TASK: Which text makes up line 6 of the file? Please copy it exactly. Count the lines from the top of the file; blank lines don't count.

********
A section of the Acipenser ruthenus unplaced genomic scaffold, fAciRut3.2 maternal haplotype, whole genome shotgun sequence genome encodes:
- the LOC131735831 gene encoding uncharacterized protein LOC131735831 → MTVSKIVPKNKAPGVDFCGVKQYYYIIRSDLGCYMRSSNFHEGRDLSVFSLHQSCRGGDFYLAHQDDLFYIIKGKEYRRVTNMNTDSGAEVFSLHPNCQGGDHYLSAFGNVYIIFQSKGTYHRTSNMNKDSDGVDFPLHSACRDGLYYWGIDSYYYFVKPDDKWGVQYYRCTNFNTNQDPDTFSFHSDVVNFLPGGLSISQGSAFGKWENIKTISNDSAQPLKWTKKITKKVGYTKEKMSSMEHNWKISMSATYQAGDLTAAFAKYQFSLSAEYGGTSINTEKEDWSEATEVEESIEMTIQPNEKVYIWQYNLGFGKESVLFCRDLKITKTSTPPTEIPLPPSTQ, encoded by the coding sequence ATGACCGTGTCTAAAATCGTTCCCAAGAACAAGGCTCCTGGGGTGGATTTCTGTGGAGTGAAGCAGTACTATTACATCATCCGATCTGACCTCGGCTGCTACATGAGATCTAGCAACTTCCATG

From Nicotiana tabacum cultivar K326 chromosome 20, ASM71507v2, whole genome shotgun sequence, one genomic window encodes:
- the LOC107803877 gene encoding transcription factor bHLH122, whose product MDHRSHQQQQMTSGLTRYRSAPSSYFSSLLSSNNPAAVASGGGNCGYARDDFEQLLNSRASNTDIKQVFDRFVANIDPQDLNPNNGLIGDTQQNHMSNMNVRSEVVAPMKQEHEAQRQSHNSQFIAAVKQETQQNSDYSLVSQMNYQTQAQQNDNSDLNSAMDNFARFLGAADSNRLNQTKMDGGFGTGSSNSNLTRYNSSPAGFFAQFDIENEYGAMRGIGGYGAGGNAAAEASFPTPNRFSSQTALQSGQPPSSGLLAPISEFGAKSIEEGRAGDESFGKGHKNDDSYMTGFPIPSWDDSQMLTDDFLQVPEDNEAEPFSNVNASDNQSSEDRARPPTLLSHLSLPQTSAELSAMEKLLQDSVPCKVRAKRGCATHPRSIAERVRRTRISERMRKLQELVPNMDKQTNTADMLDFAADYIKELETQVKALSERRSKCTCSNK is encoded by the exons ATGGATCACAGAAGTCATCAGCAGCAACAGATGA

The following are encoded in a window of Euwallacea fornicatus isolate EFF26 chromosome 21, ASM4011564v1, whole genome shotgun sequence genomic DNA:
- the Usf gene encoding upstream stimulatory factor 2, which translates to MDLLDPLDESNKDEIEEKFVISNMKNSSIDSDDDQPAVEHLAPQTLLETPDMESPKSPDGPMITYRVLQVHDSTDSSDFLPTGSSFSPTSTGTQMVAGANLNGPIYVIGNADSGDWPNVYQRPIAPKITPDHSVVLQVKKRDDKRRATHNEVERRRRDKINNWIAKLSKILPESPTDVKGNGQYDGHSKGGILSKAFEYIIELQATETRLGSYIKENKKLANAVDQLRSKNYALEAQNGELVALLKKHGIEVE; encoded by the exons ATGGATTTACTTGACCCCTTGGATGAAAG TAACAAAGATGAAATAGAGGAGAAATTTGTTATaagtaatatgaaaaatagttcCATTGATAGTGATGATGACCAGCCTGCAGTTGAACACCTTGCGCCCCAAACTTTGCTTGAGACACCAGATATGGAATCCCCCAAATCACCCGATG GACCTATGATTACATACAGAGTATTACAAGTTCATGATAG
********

- the Usf gene encoding upstream stimulatory factor 2, which translates to MDLLDPLDESNKDEIEEKFVISNMKNSSIDSDDDQPAVEHLAPQTLLETPDMESPKSPDGPMITYRVLQVHDSTDSSDFLPTGSSFSPTSTGTQMVAGANLNGPIYVIGNADSGDWPNVYQRPIAPKITPDHSVVLQVKKRDDKRRATHNEVERRRRDKINNWIAKLSKILPESPTDVKGNGQYDGHSKGGILSKAFEYIIELQATETRLGSYIKENKKLANAVDQLRSKNYALEAQNGELVALLKKHGIEVE; encoded by the exons ATGGATTTACTTGACCCCTTGGATGAAAG TAACAAAGATGAAATAGAGGAGAAATTTGTTATaagtaatatgaaaaatagttcCATTGATAGTGATGATGACCAGCCTGCAGTTGAACACCTTGCGCCCCAAACTTTGCTTGAGACACCAGATATGGAATCCCCCAAATCACCCGATG GACCTATGATTACATACAGAGTATTACAAGTTCATGATAG